Jack,’ they typed, ‘I don’t know if you’ll ever read this- or even why I’m doing it, really. But video messages are your mother’s legacy, and I don’t want to intrude on that. Well, that and Dean would probably take the piss out of me for weeks if he ever found me making one. I just… I miss you, Jack. And I understand why you left- I really do- but I still wish you were here. I’m looking for you, and so is Cas, and even Dean’s doing his bit here and there, but in the meantime… just be safe, Jack. Please.’

After saving it, he closed the laptop again, and that was that.

Or, at least, it should have been that.

Instead, the messages became a regular thing. Every day (sometimes twice a day) he would make a new one- some short, some longer and more detailed, but always just… honest. Yes. Maybe that was the best word for them.


We got a call from Cas today. He said he saw someone who was wearing that same jacket you were when you… left. He knew it wasn’t you, of course, but he said that still didn’t stop him from going over anyway. Just in case.

…I just realised you didn’t take any clothes with you. I hope you’ve found somewhere to wash yours, or maybe a few new sets. Be safe, Jack.’


‘Jack, I’m sorry. That night you left, I stepped back, and I know what that looked like. But I’m not scared of you, Jack. I promise. I’ve had a lot of bad experiences over the past few years, and I don’t always react well to confrontational tones or snapped words because of it. But it wasn’t because of you or your powers, Jack. I hope you know that. You are not a monster, Jack. A couple of mistakes don’t change that, and I’m sorry if I made you think they did. I’m sorry I didn’t do more to help you understand that.’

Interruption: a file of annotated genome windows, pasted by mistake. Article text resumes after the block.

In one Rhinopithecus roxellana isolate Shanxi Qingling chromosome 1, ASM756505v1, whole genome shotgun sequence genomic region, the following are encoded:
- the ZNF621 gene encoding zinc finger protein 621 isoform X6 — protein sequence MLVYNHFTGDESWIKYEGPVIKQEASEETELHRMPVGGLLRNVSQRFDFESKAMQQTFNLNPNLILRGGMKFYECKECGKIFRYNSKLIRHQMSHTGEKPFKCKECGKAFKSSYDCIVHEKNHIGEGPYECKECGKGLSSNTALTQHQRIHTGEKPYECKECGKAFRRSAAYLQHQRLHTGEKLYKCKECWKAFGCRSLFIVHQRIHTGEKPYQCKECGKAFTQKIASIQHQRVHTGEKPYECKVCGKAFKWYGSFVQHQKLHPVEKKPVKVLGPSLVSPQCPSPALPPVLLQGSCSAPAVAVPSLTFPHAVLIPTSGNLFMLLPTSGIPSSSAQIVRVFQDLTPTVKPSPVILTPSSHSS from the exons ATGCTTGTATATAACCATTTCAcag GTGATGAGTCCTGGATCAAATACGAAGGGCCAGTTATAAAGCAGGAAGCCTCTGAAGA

‘I nearly stepped on your pencil earlier. It had fallen on the floor next to your usual chair. I’ve put it in your room for you- just in case you want it when you get back.’


‘Did I ever tell you that I tried some tracking spells on you, in those first few days? None of them worked. I have this theory that it was because you didn’t want to be found, so your powers protected you. Some of the ingredients are a bit hard to come by, but I’ve decided I’ll keep trying. At least once a week. That way, when you’re ready to be around us again, we’ll be able to get to you fairly quickly, even if something bad has happened to you.’


‘Jack, I told you that mistakes don’t make you a monster. Perhaps I should have told you why I know that. You see, I’ve probably made more mistakes- and bigger mistakes- then you’ll ever be able to make. If you come back, maybe I’ll be able to tell you about a few of them.’


‘You know what, maybe I don’t need to wait until we’re face to face to tell you. So here are just a few of my mistakes:’ (That one was particularly long, spanning five whole pages. And still he didn’t manage to get past some of the biggest, most obvious ones. He could only hope that Jack wouldn’t think less of him when he read it.)


‘Wherever you are out there, Jack, I hope you’re doing alright. Come back whenever you feel ready.’


‘Please be safe.’

And so it continued. Day in, day out. He took to keeping the laptop in Jack’s room, just on the off-chance Dean wandered into his own uninvited and happened to get curious (or mischievous) enough to poke around a bit.

Until, three months, fifteen days and eighteen hours after Jack disappeared…

Sam was taken.